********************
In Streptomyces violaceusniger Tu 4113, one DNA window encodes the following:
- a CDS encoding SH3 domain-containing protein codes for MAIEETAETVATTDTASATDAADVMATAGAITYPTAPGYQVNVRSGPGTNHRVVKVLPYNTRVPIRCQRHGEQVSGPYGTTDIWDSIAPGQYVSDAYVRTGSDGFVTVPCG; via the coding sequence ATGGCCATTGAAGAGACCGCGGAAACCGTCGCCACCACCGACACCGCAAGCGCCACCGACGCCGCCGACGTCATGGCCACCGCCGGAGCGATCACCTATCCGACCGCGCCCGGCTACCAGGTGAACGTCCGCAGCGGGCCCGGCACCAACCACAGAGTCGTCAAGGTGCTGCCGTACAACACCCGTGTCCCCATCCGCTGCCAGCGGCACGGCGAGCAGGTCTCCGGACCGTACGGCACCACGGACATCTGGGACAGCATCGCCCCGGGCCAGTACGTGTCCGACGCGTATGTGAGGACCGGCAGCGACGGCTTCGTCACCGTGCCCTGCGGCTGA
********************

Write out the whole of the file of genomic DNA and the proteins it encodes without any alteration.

In Streptomyces violaceusniger Tu 4113, one DNA window encodes the following:
- a CDS encoding SH3 domain-containing protein codes for MAIEETAETVATTDTASATDAADVMATAGAITYPTAPGYQVNVRSGPGTNHRVVKVLPYNTRVPIRCQRHGEQVSGPYGTTDIWDSIAPGQYVSDAYVRTGSDGFVTVPCG; via the coding sequence ATGGCCATTGAAGAGACCGCGGAAACCGTCGCCACCACCGACACCGCAAGCGCCACCGACGCCGCCGACGTCATGGCCACCGCCGGAGCGATCACCTATCCGACCGCGCCCGGCTACCAGGTGAACGTCCGCAGCGGGCCCGGCACCAACCACAGAGTCGTCAAGGTGCTGCCGTACAACACCCGTGTCCCCATCCGCTGCCAGCGGCACGGCGAGCAGGTCTCCGGACCGTACGGCACCACGGACATCTGGGACAGCATCGCCCCGGGCCAGTACGTGTCCGACGCGTATGTGAGGACCGGCAGCGACGGCTTCGTCACCGTGCCCTGCGGCTGA